The LAPD Board of Police Commissioners were going to vote today on rules that would govern public attendance and participation at their meetings. This was being done to, in the commission’s words, “establish an appropriate level of safety, decorum and efficiency in the meeting room.” However, Los Angeles Black Lives Matters activists say that the board swiped the vote off the agenda at the last minute.
Some are very worried that the proposed rules are subjective and structured to limit their First Amendment rights to free speech and assembly. In the last several months, police reform advocates (including those affiliated with Black Lives Matter) have bumped heads with the commission. At a meeting last month, the LAPD declared their attendance an “unlawful assembly,” which meant they could be arrested if they didn’t immediately disperse.
Among the proposed rules, are:
- No visitors are allowed to stand in the board room; when capacity is reached, people will be sent to an overflow room.
- Audience members may not “engage in loud, threatening or abusive language, whistling, stamping feet or other acts which cause a disruption.”
- All requests to speak must be submitted to the Sergeant-at-Arms before the public comment period begins.
- Attendees are to “behave in a civil manner at all times.”
- Signs that “disturb” or “disrupt” meetings are prohibited.
- Speakers must address the board in an “orderly manner” and refrain from making “repetitious, personal, impertinent or profane remarks.”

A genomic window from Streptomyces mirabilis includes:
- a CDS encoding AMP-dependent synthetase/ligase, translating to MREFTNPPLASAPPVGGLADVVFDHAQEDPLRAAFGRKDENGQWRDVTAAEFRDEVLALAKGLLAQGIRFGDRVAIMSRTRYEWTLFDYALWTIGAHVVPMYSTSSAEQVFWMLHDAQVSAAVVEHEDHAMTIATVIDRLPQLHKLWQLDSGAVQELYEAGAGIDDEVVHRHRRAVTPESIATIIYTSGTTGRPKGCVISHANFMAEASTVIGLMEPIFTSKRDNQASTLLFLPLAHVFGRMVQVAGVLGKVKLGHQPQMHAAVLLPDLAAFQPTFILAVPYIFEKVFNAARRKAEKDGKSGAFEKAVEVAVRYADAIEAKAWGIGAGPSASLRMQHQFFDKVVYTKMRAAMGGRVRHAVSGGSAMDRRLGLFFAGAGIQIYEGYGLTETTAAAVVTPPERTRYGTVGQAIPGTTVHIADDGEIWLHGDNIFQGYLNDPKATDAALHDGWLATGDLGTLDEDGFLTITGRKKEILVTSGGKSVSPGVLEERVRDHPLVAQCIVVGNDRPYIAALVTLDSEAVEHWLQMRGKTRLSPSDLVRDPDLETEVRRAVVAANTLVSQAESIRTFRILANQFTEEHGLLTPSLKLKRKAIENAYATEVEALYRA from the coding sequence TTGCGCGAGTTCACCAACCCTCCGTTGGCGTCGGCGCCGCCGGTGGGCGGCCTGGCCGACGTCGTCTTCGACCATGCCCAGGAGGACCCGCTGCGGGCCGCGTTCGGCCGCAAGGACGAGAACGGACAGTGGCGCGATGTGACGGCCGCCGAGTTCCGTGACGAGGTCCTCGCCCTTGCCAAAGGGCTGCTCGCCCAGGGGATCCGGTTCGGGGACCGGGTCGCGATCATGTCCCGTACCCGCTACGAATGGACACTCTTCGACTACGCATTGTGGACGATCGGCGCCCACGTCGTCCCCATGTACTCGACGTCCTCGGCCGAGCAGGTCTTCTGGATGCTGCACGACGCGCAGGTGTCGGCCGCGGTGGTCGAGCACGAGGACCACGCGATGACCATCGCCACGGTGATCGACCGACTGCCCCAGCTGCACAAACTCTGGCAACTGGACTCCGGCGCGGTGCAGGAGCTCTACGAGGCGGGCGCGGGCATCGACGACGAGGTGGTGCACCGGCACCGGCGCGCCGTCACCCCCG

If these rules are passed, those who are deemed in violation of the rules will be warned, then removed from the room or charged for subsequent offenses. The commission would also be able to decide to clear the space and continue the meeting with only press in the room if they so chose.
The L.A. chapter of Black Lives Matter held a press conference prior to the meeting to oppose the proposed measures, and the American Civil Liberties Union’s Southern California branch wrote a letter condemning the rules. In it, the organization’s police practices legal fellow Catherine Wagner wrote that the language “leaves open the possibility it may be construed in ways inconsistent with the protections for free speech in both the United States and California constitutions.” After acknowledging the need to prevent genuine disruption, she noted that “mere speech, however, does not constitute an actual disruption simply because some may have been offended by the words use or found the message disrespectful.”